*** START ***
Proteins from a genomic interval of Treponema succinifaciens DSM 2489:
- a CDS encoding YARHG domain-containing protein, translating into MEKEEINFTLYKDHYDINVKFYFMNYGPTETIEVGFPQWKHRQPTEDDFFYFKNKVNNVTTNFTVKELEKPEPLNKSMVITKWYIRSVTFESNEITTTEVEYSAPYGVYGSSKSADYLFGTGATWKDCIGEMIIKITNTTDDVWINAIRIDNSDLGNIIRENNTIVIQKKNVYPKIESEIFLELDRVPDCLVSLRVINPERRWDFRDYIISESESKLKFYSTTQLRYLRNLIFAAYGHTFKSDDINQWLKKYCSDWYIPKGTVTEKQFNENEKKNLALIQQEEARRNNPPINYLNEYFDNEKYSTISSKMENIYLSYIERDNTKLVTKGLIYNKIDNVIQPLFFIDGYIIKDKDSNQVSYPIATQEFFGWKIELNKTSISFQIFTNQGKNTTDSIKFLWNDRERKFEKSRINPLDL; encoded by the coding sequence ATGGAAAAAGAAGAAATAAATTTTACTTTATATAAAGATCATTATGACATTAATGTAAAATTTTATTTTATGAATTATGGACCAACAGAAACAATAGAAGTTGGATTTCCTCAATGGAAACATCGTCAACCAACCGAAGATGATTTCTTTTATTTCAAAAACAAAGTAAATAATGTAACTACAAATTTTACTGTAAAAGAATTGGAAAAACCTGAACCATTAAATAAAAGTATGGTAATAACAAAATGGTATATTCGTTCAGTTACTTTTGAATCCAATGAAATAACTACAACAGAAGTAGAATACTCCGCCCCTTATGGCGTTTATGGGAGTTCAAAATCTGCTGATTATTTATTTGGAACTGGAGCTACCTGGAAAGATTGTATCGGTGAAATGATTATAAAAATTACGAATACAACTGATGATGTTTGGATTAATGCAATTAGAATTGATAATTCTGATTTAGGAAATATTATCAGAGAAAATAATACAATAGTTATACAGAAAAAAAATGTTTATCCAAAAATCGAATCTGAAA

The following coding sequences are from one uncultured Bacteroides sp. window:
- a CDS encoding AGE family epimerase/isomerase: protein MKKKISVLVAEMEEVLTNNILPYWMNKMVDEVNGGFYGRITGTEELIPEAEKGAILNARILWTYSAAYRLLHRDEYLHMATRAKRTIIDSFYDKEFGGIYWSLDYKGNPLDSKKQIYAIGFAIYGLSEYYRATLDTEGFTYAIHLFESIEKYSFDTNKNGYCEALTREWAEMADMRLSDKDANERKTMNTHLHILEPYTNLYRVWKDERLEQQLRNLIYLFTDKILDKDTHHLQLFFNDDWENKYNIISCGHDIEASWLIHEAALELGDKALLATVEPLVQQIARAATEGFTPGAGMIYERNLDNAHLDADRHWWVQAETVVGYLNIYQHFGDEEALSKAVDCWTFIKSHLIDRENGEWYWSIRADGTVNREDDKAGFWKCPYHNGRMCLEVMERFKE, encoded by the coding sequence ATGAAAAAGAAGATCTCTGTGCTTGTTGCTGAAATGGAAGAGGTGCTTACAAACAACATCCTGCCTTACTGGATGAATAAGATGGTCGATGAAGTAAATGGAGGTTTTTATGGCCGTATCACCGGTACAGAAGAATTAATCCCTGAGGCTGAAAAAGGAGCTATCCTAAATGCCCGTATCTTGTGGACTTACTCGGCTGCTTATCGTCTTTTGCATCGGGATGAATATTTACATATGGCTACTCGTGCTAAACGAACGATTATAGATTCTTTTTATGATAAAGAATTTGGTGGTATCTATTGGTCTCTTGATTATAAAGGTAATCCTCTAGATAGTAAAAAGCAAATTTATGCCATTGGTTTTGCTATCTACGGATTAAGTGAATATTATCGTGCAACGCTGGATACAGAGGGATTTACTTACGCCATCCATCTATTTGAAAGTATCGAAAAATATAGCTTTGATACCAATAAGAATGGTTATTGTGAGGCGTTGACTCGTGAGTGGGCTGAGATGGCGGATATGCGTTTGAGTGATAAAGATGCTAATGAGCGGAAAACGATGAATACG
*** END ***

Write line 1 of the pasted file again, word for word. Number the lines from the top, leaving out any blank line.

Proteins from a genomic interval of Treponema succinifaciens DSM 2489: